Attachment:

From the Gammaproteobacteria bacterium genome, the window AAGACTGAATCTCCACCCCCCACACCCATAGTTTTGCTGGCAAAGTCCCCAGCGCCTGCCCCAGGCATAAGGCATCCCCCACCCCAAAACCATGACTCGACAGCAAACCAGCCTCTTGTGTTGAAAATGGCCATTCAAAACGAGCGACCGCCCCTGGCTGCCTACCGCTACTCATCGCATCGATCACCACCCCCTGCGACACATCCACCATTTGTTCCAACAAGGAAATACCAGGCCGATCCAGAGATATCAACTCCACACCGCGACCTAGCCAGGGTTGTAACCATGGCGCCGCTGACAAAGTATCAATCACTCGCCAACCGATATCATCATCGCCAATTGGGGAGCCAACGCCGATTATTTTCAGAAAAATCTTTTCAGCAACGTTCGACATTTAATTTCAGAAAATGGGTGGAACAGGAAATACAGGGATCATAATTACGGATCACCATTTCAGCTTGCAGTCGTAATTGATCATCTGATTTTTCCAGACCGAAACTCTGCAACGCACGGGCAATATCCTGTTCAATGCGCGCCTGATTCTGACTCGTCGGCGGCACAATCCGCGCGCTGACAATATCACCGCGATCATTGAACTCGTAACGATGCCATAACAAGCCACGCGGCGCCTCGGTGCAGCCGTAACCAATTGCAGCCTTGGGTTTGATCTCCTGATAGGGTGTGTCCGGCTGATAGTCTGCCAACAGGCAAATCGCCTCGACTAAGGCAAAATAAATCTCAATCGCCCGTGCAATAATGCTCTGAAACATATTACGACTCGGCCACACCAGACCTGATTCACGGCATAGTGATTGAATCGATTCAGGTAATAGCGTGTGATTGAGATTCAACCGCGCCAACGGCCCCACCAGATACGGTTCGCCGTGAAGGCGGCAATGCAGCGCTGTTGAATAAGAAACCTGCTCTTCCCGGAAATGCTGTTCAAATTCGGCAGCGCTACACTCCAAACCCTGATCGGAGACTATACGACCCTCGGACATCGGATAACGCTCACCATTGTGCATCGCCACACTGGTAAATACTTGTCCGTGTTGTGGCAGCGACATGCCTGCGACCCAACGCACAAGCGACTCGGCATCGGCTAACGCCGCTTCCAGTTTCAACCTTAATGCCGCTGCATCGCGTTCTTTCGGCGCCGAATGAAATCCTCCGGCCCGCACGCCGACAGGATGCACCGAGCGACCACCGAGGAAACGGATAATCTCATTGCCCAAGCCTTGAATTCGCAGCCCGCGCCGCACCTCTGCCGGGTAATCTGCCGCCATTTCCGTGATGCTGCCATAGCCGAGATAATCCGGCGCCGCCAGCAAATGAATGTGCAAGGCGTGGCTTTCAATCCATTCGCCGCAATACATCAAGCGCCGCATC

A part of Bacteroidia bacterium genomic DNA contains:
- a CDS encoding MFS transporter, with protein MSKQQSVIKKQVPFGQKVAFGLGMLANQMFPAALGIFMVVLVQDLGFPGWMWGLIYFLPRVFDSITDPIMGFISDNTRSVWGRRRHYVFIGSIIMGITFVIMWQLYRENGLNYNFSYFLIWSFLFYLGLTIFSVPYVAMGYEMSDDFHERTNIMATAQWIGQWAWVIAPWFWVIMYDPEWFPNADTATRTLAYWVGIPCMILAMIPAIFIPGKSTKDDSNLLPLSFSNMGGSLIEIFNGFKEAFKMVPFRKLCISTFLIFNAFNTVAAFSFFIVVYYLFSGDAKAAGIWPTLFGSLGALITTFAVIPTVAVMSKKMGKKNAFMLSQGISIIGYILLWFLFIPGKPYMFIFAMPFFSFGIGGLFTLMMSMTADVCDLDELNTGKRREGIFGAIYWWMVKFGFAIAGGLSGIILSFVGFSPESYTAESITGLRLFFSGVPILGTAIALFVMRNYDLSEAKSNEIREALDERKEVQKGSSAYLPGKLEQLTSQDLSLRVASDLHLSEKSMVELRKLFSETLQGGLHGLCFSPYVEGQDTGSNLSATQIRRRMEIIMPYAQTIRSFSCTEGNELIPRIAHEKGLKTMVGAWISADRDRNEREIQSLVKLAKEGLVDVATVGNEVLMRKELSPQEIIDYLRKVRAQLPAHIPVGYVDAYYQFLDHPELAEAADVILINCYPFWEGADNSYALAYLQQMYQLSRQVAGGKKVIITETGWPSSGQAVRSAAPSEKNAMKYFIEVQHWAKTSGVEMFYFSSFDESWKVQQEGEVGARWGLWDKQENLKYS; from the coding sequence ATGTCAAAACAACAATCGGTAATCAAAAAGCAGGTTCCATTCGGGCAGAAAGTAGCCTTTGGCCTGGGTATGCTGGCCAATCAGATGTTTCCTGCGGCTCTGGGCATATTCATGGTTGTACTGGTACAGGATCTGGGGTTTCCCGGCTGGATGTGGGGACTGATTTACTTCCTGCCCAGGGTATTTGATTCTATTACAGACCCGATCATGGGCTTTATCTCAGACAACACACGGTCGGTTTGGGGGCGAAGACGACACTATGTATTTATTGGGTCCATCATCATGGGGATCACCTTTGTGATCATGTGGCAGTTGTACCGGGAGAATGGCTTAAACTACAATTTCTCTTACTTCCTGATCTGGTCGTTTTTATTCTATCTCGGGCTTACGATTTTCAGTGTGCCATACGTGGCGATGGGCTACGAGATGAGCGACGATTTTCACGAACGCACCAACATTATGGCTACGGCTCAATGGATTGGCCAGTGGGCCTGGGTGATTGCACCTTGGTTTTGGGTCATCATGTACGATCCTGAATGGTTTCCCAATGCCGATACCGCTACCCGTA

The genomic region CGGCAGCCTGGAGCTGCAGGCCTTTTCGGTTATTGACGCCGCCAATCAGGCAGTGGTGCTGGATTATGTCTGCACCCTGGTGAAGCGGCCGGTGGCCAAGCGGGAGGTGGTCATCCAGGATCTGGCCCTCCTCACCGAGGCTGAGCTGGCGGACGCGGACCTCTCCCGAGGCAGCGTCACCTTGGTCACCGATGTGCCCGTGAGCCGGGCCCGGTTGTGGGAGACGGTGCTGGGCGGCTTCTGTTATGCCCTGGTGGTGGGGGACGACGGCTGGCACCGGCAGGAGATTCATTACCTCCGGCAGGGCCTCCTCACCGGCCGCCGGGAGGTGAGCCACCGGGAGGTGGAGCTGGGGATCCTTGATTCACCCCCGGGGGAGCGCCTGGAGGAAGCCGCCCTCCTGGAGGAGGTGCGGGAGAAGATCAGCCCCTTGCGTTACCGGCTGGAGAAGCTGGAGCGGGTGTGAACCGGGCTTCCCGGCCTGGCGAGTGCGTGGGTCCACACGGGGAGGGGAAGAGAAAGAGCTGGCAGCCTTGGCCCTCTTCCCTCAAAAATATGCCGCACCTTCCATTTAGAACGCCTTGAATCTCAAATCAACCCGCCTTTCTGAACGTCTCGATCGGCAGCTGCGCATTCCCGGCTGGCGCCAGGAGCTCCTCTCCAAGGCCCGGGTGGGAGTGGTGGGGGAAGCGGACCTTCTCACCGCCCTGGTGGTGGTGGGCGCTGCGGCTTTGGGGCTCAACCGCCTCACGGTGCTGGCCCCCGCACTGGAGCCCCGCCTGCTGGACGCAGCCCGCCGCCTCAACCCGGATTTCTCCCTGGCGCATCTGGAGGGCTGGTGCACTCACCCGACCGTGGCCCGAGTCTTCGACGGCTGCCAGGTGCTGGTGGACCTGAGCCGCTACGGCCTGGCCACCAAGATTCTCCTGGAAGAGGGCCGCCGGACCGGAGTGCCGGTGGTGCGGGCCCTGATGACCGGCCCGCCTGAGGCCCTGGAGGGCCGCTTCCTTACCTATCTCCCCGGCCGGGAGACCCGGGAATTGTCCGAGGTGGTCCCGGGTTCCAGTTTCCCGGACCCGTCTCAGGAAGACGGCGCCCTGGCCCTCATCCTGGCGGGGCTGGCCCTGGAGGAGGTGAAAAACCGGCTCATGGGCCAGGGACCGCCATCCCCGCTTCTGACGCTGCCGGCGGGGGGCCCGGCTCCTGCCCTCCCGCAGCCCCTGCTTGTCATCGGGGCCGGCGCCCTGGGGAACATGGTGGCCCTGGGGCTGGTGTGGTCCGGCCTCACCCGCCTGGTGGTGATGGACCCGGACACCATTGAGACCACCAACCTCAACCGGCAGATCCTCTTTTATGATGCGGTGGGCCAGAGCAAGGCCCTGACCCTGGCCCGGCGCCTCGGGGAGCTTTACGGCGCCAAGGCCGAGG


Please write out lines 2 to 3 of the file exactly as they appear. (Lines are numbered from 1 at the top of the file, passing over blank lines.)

A part of Bacteroidia bacterium genomic DNA contains:
- a CDS encoding MFS transporter, with protein MSKQQSVIKKQVPFGQKVAFGLGMLANQMFPAALGIFMVVLVQDLGFPGWMWGLIYFLPRVFDSITDPIMGFISDNTRSVWGRRRHYVFIGSIIMGITFVIMWQLYRENGLNYNFSYFLIWSFLFYLGLTIFSVPYVAMGYEMSDDFHERTNIMATAQWIGQWAWVIAPWFWVIMYDPEWFPNADTATRTLAYWVGIPCMILAMIPAIFIPGKSTKDDSNLLPLSFSNMGGSLIEIFNGFKEAFKMVPFRKLCISTFLIFNAFNTVAAFSFFIVVYYLFSGDAKAAGIWPTLFGSLGALITTFAVIPTVAVMSKKMGKKNAFMLSQGISIIGYILLWFLFIPGKPYMFIFAMPFFSFGIGGLFTLMMSMTADVCDLDELNTGKRREGIFGAIYWWMVKFGFAIAGGLSGIILSFVGFSPESYTAESITGLRLFFSGVPILGTAIALFVMRNYDLSEAKSNEIREALDERKEVQKGSSAYLPGKLEQLTSQDLSLRVASDLHLSEKSMVELRKLFSETLQGGLHGLCFSPYVEGQDTGSNLSATQIRRRMEIIMPYAQTIRSFSCTEGNELIPRIAHEKGLKTMVGAWISADRDRNEREIQSLVKLAKEGLVDVATVGNEVLMRKELSPQEIIDYLRKVRAQLPAHIPVGYVDAYYQFLDHPELAEAADVILINCYPFWEGADNSYALAYLQQMYQLSRQVAGGKKVIITETGWPSSGQAVRSAAPSEKNAMKYFIEVQHWAKTSGVEMFYFSSFDESWKVQQEGEVGARWGLWDKQENLKYS; from the coding sequence ATGTCAAAACAACAATCGGTAATCAAAAAGCAGGTTCCATTCGGGCAGAAAGTAGCCTTTGGCCTGGGTATGCTGGCCAATCAGATGTTTCCTGCGGCTCTGGGCATATTCATGGTTGTACTGGTACAGGATCTGGGGTTTCCCGGCTGGATGTGGGGACTGATTTACTTCCTGCCCAGGGTATTTGATTCTATTACAGACCCGATCATGGGCTTTATCTCAGACAACACACGGTCGGTTTGGGGGCGAAGACGACACTATGTATTTATTGGGTCCATCATCATGGGGATCACCTTTGTGATCATGTGGCAGTTGTACCGGGAGAATGGCTTAAACTACAATTTCTCTTACTTCCTGATCTGGTCGTTTTTATTCTATCTCGGGCTTACGATTTTCAGTGTGCCATACGTGGCGATGGGCTACGAGATGAGCGACGATTTTCACGAACGCACCAACATTATGGCTACGGCTCAATGGATTGGCCAGTGGGCCTGGGTGATTGCACCTTGGTTTTGGGTCATCATGTACGATCCTGAATGGTTTCCCAATGCCGATACCGCTACCCGTA